reuploaded by fawk
Somebody just not grasping how a proper debate is? Are emotions getting flared up in your arguments? Send them on over here to this convenient graphic & guide to proper discussion & debating etiquette.
A debate, as most of us know, is a discussion (most of the time, having to do with a controversial topic) in which two or more parties hold a side. During this discussion, the opponents hash up facts, statements, precedents, and other points that disprove the other party's side on the topic. This form of 'constructive arguing' is sometimes spoiled over into flames and spam, because people choose not to observe the proper etiquette to arguing and debating.
Let me first dispel something: the point of a debate is not to win, nor is it to be correct 100% of the time. I have seen too many debates where people try to blow their opponent out of the water, and not let them have a fair chance to speak.
The first thing all good debaters must understand is that debating is not something that a person wins. You can't win in a debate. Your opponent may choose to say "Hey, you know what? You're right about that!", but a good debate can't end with a check-and-mate. Remember, there is no right or wrong side you can take on an opinion, so how could an opinion be worthy of a win or loss? Again, the object of a debate is NOT to make anyone feel bad. When you view a debate as "one I can easily win", you are already not following rule one of debating etiquette.
The reason so many debates turn into flames is because so many people begin to bash other people in the process. Debating is not a personal thing, and should not be taken personally. You MUST respect everyone's opinion; opinions that they are rightly entitled to; or you yourself are flaming. Whether you agree to a statement or not, you should listen to it, and then react to it. Remember, there is no need to be disrespectful, because you aren't trying to win the debate. Instead, you are trying to 'prove' a point.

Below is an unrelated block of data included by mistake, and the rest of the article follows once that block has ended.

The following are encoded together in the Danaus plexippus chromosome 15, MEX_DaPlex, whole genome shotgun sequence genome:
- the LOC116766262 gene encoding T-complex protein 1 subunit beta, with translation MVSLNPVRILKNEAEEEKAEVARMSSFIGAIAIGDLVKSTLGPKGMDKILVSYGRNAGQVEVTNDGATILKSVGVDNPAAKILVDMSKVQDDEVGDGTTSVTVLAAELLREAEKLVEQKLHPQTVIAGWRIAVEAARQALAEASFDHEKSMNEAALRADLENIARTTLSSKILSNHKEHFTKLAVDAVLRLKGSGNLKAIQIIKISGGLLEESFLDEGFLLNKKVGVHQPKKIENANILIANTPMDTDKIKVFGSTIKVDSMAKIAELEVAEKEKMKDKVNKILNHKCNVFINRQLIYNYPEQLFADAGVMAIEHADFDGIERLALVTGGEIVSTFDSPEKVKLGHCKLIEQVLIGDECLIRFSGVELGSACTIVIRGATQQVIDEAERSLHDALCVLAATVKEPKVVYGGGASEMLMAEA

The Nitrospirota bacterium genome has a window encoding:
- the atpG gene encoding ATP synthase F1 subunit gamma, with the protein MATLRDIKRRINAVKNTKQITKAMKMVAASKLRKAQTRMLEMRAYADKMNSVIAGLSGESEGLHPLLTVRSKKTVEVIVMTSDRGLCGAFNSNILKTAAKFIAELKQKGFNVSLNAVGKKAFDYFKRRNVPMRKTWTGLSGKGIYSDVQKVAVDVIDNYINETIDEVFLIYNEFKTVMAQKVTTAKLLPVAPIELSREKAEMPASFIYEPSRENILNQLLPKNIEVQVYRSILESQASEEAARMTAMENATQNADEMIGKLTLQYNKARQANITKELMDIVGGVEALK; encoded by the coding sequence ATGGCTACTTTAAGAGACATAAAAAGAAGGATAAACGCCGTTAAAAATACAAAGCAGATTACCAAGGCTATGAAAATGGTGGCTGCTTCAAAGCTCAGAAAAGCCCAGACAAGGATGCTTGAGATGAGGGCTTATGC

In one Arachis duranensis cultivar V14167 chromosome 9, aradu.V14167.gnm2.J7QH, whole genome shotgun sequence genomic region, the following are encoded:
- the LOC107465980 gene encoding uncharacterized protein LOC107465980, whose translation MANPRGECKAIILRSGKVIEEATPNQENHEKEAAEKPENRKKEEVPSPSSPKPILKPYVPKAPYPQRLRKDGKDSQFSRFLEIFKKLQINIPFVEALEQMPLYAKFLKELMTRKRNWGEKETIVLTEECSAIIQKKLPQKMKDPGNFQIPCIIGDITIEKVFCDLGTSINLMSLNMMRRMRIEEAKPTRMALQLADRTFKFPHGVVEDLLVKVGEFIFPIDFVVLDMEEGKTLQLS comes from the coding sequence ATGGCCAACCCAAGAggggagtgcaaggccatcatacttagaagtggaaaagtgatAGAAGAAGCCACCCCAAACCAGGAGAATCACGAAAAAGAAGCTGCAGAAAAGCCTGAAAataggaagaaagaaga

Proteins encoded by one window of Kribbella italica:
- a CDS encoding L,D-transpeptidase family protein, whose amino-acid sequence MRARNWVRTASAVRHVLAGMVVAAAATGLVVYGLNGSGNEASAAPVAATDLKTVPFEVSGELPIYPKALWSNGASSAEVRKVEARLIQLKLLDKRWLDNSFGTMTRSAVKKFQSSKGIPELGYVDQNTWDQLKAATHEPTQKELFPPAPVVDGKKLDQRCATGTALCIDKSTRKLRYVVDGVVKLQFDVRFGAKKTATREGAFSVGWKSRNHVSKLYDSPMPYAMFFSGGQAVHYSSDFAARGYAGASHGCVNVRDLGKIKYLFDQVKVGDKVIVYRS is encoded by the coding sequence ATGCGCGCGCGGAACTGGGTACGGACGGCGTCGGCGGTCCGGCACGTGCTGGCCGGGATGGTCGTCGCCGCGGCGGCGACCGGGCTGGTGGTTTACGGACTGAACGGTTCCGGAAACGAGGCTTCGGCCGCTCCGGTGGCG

Whilst keeping with the 'respect' theme, remember, your job is two-sided: to say your side and opinion, and to listen to your opponent’s opinions. You should do a little of both. This means that you shouldn't try to drown the other person out with facts and statistics that prove them wrong; give them a chance to say what they need to say. I can't say enough: DON'T TRY TO WIN, try to outwit, but don't try to destroy! In other words, take turns.
Try to show some pieces of evidence that proves you right, or your opponent wrong. In other words, do your research beforehand and put that quote/citation tag to work. Quoting/citing someone is an excellent way to prove a point. Facts are often times better then "well I think." Make sure that what you cite is a credible and reputable source. Just because you pulled a pro-life citation from "WhyProLifeIsBest.com" obvious biased source does not make your supported statement a fact. Feel free to say your personal opinions too, and then back them up with the facts.
1). Debating is not about winning
2). There is no right or wrong answer
3). Don't emotionally argue
4). Do your research and gather your cited sources beforehand
5). Assure your sources are CREDIBLE, and NOT BIASED
6). Acknowledge and address the opposition
7). Be respectful
8). Let your opponent speak/type
9). Listen/Read what your opponent is saying/typing
10). Look for solid facts to back yourself up
11). Have fun
12). Take the time to read everything that has been said before as this keeps people from reposting and recreating the same "old" arguments.
13). Proofread your material before posting it/giving your speech on it
Don't take what I say as a rulebook on how to debate. Instead, look at it as a guide on how to debate. This is a far more civilized way to debate, rather than trying to cut other people's throats over the rights and wrongs of a topic. Have fun, and be respectful. I hope you can understand better on what a debate is, and how to 'constructively' argue. You are encouraged to ask any questions you may have or give any suggestions/constructive criticism for the guide.
-The above paragraphs are paraphrased.
-The base of this guide was taken from this website: http://www.onlinedebate.net/forums/show ... -of-Debate with some modifications and additions I made
-This guide is subject to revisions and additions